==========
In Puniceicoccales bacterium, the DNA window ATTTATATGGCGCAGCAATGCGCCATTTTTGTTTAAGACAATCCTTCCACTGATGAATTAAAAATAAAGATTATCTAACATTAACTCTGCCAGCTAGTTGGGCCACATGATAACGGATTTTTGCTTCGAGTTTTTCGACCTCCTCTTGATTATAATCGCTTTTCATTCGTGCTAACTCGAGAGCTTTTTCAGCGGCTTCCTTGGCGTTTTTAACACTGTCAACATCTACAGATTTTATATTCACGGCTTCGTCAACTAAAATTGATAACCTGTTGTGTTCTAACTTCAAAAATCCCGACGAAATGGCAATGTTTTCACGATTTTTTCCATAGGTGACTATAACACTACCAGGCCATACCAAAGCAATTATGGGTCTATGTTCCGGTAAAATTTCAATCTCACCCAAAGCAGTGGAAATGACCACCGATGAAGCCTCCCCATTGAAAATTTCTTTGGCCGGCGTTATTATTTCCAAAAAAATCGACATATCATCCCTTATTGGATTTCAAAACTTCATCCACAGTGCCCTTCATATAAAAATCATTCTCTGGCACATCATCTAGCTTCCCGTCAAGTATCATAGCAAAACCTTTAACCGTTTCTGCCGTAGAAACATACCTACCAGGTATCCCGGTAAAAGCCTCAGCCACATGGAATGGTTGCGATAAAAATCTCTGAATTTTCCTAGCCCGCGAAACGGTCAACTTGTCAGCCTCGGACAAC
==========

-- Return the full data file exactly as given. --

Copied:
In Puniceicoccales bacterium, the DNA window ATTTATATGGCGCAGCAATGCGCCATTTTTGTTTAAGACAATCCTTCCACTGATGAATTAAAAATAAAGATTATCTAACATTAACTCTGCCAGCTAGTTGGGCCACATGATAACGGATTTTTGCTTCGAGTTTTTCGACCTCCTCTTGATTATAATCGCTTTTCATTCGTGCTAACTCGAGAGCTTTTTCAGCGGCTTCCTTGGCGTTTTTAACACTGTCAACATCTACAGATTTTATATTCACGGCTTCGTCAACTAAAATTGATAACCTGTTGTGTTCTAACTTCAAAAATCCCGACGAAATGGCAATGTTTTCACGATTTTTTCCATAGGTGACTATAACACTACCAGGCCATACCAAAGCAATTATGGGTCTATGTTCCGGTAAAATTTCAATCTCACCCAAAGCAGTGGAAATGACCACCGATGAAGCCTCCCCATTGAAAATTTCTTTGGCCGGCGTTATTATTTCCAAAAAAATCGACATATCATCCCTTATTGGATTTCAAAACTTCATCCACAGTGCCCTTCATATAAAAATCATTCTCTGGCACATCATCTAGCTTCCCGTCAAGTATCATAGCAAAACCTTTAACCGTTTCTGCCGTAGAAACATACCTACCAGGTATCCCGGTAAAAGCCTCAGCCACATGGAATGGTTGCGATAAAAATCTCTGAATTTTCCTAGCCCGCGAAACGGTCAACTTGTCAGCCTCGGACAAC